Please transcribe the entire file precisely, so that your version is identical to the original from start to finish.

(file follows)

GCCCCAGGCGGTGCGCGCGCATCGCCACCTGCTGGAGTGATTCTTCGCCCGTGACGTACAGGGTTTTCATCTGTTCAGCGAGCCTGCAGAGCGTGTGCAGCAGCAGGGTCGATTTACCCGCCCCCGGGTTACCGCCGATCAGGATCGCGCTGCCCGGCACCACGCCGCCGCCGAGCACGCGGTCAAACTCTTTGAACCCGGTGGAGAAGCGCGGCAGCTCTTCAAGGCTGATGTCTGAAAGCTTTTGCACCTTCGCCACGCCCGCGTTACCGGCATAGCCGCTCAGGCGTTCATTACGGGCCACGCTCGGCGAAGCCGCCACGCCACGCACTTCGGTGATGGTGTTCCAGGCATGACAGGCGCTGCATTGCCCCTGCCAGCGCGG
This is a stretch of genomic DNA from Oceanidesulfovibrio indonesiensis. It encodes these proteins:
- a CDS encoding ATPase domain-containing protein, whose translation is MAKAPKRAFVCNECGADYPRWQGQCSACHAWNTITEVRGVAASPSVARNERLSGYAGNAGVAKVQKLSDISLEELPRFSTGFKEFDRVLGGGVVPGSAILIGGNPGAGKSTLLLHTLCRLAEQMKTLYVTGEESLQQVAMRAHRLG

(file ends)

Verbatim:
GCCCCAGGCGGTGCGCGCGCATCGCCACCTGCTGGAGTGATTCTTCGCCCGTGACGTACAGGGTTTTCATCTGTTCAGCGAGCCTGCAGAGCGTGTGCAGCAGCAGGGTCGATTTACCCGCCCCCGGGTTACCGCCGATCAGGATCGCGCTGCCCGGCACCACGCCGCCGCCGAGCACGCGGTCAAACTCTTTGAACCCGGTGGAGAAGCGCGGCAGCTCTTCAAGGCTGATGTCTGAAAGCTTTTGCACCTTCGCCACGCCCGCGTTACCGGCATAGCCGCTCAGGCGTTCATTACGGGCCACGCTCGGCGAAGCCGCCACGCCACGCACTTCGGTGATGGTGTTCCAGGCATGACAGGCGCTGCATTGCCCCTGCCAGCGCGG
This is a stretch of genomic DNA from Oceanidesulfovibrio indonesiensis. It encodes these proteins:
- a CDS encoding ATPase domain-containing protein, whose translation is MAKAPKRAFVCNECGADYPRWQGQCSACHAWNTITEVRGVAASPSVARNERLSGYAGNAGVAKVQKLSDISLEELPRFSTGFKEFDRVLGGGVVPGSAILIGGNPGAGKSTLLLHTLCRLAEQMKTLYVTGEESLQQVAMRAHRLG